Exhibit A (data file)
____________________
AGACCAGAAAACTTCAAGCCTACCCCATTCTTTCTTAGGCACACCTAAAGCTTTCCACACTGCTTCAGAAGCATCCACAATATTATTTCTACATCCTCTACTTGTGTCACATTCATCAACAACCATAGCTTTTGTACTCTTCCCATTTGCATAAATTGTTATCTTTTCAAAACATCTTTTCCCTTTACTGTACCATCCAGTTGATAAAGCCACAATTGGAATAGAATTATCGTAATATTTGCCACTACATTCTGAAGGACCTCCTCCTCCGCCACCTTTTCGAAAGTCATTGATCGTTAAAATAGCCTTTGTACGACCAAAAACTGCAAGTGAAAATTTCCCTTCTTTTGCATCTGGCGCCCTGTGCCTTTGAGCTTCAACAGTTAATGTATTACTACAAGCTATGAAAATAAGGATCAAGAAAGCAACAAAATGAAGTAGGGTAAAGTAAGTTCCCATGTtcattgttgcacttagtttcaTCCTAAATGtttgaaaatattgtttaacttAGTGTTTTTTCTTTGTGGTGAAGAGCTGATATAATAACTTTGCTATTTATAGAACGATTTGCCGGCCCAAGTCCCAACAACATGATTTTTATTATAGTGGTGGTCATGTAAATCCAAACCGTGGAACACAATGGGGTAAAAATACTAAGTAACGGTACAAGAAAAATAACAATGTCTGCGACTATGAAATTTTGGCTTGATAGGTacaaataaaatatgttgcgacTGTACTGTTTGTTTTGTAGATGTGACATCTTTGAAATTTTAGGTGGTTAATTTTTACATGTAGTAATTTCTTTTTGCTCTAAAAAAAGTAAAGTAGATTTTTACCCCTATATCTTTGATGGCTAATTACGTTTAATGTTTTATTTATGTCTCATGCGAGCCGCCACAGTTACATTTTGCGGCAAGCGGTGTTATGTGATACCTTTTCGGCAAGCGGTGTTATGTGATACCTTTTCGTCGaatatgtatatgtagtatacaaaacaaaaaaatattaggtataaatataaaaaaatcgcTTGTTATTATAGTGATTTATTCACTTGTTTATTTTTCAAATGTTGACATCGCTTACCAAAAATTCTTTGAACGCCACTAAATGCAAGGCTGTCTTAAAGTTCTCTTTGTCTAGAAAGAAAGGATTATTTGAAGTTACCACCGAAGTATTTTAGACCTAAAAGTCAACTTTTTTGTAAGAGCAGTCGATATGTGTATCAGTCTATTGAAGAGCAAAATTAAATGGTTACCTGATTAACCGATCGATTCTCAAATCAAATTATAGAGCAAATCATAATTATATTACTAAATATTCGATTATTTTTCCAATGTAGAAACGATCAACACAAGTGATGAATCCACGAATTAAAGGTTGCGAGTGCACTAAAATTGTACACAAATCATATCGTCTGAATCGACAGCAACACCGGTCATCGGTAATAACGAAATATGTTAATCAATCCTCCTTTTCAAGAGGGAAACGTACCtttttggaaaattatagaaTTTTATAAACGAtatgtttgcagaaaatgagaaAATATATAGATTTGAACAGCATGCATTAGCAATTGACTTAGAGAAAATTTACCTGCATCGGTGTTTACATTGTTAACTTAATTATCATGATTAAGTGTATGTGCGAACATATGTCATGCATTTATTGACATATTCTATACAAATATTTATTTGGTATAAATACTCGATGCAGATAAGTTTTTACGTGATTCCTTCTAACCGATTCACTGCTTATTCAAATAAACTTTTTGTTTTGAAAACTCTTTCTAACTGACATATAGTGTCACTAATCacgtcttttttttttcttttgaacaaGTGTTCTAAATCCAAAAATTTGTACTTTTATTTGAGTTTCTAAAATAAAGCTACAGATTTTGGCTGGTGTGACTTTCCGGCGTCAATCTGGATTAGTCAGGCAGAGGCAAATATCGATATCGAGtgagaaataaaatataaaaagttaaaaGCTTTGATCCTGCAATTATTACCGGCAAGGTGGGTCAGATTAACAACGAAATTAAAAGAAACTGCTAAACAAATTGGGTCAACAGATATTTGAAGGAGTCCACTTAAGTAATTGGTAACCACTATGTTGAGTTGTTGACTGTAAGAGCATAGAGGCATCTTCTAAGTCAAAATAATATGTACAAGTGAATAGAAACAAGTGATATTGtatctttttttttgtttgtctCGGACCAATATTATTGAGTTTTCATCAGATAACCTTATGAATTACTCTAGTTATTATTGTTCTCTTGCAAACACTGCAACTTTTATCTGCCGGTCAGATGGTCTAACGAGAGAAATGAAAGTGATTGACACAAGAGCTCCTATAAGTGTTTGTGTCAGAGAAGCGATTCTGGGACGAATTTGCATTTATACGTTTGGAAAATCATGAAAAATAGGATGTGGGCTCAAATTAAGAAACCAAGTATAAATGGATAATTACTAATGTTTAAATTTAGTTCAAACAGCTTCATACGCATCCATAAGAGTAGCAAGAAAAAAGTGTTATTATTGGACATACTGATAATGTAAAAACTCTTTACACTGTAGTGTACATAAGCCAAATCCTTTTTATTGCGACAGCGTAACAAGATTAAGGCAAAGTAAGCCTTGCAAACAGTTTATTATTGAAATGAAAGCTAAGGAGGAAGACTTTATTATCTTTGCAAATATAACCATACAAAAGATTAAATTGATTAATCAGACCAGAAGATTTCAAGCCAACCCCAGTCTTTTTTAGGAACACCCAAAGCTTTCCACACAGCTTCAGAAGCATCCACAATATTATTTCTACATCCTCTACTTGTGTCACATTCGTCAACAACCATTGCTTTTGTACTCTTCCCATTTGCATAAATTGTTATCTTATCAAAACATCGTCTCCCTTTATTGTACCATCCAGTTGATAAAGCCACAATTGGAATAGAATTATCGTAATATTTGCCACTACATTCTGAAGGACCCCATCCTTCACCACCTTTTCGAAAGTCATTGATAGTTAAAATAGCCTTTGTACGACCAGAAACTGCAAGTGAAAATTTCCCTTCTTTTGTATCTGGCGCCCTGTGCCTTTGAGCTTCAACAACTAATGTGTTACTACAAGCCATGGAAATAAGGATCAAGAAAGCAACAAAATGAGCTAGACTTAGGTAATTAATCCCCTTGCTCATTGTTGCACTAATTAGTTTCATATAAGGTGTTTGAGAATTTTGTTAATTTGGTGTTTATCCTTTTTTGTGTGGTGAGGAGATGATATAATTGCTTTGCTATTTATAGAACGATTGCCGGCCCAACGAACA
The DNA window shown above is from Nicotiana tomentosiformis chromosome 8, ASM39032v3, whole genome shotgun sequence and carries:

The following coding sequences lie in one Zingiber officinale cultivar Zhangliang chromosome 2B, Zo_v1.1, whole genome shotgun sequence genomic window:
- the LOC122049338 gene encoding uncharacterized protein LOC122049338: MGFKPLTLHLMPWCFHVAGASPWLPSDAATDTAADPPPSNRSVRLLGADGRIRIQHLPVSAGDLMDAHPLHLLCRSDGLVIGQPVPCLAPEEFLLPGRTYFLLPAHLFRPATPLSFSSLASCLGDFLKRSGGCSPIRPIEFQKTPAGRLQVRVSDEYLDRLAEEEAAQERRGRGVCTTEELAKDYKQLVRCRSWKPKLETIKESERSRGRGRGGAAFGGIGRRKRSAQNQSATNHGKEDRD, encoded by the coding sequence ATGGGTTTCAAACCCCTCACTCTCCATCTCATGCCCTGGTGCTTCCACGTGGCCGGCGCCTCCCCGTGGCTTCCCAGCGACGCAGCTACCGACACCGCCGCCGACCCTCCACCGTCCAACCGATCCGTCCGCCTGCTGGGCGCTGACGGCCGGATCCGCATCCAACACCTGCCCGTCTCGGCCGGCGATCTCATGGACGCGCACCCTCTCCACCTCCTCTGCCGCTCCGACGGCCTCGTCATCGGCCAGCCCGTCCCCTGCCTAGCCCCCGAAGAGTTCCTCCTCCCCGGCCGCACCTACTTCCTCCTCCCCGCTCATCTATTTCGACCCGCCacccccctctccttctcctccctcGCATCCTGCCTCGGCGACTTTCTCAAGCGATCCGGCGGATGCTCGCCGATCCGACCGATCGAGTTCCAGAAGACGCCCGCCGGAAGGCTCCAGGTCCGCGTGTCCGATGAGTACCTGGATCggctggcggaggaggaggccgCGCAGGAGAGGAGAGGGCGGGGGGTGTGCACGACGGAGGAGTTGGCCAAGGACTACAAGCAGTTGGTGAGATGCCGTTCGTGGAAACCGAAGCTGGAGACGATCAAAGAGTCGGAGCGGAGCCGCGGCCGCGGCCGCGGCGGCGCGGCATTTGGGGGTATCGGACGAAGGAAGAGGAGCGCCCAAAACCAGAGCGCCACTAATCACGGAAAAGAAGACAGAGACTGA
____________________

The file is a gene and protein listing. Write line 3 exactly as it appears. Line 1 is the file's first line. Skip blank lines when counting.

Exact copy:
The following coding sequences lie in one Zingiber officinale cultivar Zhangliang chromosome 2B, Zo_v1.1, whole genome shotgun sequence genomic window: